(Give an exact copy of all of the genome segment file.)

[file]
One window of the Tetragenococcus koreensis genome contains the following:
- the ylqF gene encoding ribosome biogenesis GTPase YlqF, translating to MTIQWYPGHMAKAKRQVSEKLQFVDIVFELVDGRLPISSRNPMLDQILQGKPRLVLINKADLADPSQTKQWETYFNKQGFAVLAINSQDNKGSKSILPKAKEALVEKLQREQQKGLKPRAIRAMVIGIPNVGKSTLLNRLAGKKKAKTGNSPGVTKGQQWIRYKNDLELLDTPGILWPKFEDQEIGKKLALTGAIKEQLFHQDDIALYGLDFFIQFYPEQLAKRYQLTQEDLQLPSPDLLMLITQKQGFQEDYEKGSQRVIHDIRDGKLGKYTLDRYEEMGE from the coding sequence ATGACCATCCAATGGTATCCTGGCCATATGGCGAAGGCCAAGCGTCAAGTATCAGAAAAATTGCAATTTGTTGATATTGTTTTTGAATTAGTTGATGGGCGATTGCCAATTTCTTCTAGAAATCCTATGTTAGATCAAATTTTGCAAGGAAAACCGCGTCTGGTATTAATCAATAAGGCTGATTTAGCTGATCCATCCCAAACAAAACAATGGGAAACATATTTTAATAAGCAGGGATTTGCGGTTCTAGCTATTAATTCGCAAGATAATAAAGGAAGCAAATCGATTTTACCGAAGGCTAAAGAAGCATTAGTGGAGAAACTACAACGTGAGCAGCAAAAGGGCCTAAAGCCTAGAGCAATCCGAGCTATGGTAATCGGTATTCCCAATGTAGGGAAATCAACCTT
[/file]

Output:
One window of the Tetragenococcus koreensis genome contains the following:
- the ylqF gene encoding ribosome biogenesis GTPase YlqF, translating to MTIQWYPGHMAKAKRQVSEKLQFVDIVFELVDGRLPISSRNPMLDQILQGKPRLVLINKADLADPSQTKQWETYFNKQGFAVLAINSQDNKGSKSILPKAKEALVEKLQREQQKGLKPRAIRAMVIGIPNVGKSTLLNRLAGKKKAKTGNSPGVTKGQQWIRYKNDLELLDTPGILWPKFEDQEIGKKLALTGAIKEQLFHQDDIALYGLDFFIQFYPEQLAKRYQLTQEDLQLPSPDLLMLITQKQGFQEDYEKGSQRVIHDIRDGKLGKYTLDRYEEMGE from the coding sequence ATGACCATCCAATGGTATCCTGGCCATATGGCGAAGGCCAAGCGTCAAGTATCAGAAAAATTGCAATTTGTTGATATTGTTTTTGAATTAGTTGATGGGCGATTGCCAATTTCTTCTAGAAATCCTATGTTAGATCAAATTTTGCAAGGAAAACCGCGTCTGGTATTAATCAATAAGGCTGATTTAGCTGATCCATCCCAAACAAAACAATGGGAAACATATTTTAATAAGCAGGGATTTGCGGTTCTAGCTATTAATTCGCAAGATAATAAAGGAAGCAAATCGATTTTACCGAAGGCTAAAGAAGCATTAGTGGAGAAACTACAACGTGAGCAGCAAAAGGGCCTAAAGCCTAGAGCAATCCGAGCTATGGTAATCGGTATTCCCAATGTAGGGAAATCAACCTT